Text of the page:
From Buckets to Diesels - The Story of the Lancaster Volunteer Fire Department
Our well-trained and well-equipped volunteer fire department plays such an important part in village life today that it is quite difficult to believe that there was a time in our history when no regularly-organized body of fire fighters existed, and that protection of persons and property against fire was left, as a rule, to the efforts of a bucket brigade.
Since there were no water mains or fire hydrants in the village until after the great fire of 1896, water for fire fighting came from creeks, ditches, springs, and rain water cisterns. or was laboriously hand-pumped from private wells. The words "totally destroyed", appearing frequently in early fire records, testify grimly to the futile efforts of the gallant but poorly-equipped volunteers who formed a chain from the nearest water supply and attempted to extinguish the flames in blazing buildings with pails of water passed from hand-to-hand.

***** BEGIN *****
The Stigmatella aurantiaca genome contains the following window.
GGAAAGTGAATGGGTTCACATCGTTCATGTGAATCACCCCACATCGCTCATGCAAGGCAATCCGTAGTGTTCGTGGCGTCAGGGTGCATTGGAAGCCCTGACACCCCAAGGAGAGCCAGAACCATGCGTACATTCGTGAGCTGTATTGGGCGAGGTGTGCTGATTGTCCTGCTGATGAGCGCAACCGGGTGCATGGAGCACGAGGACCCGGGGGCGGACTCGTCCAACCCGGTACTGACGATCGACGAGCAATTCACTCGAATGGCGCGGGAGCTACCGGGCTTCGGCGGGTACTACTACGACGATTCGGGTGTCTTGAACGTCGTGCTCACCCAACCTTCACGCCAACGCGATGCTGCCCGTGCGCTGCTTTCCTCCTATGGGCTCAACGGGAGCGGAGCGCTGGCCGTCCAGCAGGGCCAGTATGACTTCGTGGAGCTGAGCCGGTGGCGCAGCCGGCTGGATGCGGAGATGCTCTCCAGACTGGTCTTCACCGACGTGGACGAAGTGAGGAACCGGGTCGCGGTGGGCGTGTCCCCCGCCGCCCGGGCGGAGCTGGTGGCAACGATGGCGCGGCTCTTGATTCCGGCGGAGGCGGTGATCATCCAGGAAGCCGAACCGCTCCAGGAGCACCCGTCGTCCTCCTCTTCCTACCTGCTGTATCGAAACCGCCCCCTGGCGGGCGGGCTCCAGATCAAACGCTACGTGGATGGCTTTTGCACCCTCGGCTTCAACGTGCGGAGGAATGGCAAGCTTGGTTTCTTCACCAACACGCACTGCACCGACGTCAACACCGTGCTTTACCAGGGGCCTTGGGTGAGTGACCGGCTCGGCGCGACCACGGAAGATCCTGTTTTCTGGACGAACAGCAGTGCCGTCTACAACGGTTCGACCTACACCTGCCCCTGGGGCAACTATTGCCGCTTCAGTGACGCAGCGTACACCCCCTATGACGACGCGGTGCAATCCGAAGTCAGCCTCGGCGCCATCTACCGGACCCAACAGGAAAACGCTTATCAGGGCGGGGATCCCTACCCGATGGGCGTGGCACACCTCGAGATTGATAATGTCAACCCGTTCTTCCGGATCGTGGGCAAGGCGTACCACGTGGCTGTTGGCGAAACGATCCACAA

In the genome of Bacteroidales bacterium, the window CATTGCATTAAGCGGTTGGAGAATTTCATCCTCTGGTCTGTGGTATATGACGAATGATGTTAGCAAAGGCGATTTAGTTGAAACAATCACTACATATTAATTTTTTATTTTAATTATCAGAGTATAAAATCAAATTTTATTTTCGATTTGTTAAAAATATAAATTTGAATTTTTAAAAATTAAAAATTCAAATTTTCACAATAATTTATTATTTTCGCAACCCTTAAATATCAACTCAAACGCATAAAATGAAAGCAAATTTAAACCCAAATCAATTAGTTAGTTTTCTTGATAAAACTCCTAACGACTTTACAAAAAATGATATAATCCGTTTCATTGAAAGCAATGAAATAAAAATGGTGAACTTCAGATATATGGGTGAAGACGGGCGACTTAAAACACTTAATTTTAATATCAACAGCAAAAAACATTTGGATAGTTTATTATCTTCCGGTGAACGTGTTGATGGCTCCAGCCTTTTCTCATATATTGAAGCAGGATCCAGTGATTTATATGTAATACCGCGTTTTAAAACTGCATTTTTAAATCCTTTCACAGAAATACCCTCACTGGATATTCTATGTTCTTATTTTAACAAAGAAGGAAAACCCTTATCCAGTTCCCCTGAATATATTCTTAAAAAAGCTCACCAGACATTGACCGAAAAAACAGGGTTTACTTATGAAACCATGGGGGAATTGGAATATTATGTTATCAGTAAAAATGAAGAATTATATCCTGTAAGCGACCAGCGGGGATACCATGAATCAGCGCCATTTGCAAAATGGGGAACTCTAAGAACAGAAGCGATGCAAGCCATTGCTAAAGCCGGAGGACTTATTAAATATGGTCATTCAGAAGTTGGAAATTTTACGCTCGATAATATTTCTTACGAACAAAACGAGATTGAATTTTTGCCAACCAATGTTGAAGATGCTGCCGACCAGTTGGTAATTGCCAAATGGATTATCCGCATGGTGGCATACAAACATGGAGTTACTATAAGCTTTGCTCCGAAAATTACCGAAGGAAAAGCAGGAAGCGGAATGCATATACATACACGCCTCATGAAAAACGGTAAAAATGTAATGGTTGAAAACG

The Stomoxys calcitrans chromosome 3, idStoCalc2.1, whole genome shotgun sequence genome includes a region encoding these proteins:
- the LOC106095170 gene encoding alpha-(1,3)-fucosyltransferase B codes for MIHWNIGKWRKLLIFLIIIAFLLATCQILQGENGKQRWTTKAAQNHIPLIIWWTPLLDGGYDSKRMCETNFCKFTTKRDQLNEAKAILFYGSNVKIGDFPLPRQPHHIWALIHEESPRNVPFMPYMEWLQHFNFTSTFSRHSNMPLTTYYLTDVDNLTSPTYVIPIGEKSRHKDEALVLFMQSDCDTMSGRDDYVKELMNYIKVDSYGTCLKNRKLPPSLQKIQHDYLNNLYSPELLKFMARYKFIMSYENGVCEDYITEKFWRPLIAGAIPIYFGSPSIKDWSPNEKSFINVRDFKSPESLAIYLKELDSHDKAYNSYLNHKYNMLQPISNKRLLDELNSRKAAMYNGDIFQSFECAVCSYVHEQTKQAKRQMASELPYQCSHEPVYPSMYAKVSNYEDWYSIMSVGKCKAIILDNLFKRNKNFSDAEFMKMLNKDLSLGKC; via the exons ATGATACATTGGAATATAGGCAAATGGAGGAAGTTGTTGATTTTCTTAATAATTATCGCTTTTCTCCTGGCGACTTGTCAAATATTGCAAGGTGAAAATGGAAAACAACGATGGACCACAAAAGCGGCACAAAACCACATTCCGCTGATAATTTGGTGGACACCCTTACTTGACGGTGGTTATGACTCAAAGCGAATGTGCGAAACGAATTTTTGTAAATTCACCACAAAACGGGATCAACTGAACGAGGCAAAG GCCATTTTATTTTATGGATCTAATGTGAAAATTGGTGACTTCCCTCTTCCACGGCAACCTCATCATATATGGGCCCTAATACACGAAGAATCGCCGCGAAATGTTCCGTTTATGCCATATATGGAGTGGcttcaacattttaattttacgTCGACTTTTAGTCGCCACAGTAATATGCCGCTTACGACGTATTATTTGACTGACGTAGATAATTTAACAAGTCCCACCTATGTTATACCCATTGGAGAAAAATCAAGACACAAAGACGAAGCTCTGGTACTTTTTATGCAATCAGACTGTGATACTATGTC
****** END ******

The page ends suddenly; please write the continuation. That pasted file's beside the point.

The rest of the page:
On June 23, 1849, about three months after the village was incorporated, the electors voted an appropriation of $25.00 "for procuring implements for a hook and ladder company". And, for reasons the minutes of the Village Board do not disclose, a determination by ballot to "appropriate $800 for fire engines and $50.00 for a place to keep same", made May 28, 1859, was rescinded on August 6th of the same year, and the special tax levy for this purpose was repaid to village property owners.
North End Fire Station | Built 1913
Used by the Citizens Hose Company, the North End Fire Station was moved from Central Avenue to West Drullard Avenue in 1950.
The CHC used the building until 1968 when it was torn down after construction of the present station on West Drullard Avenue.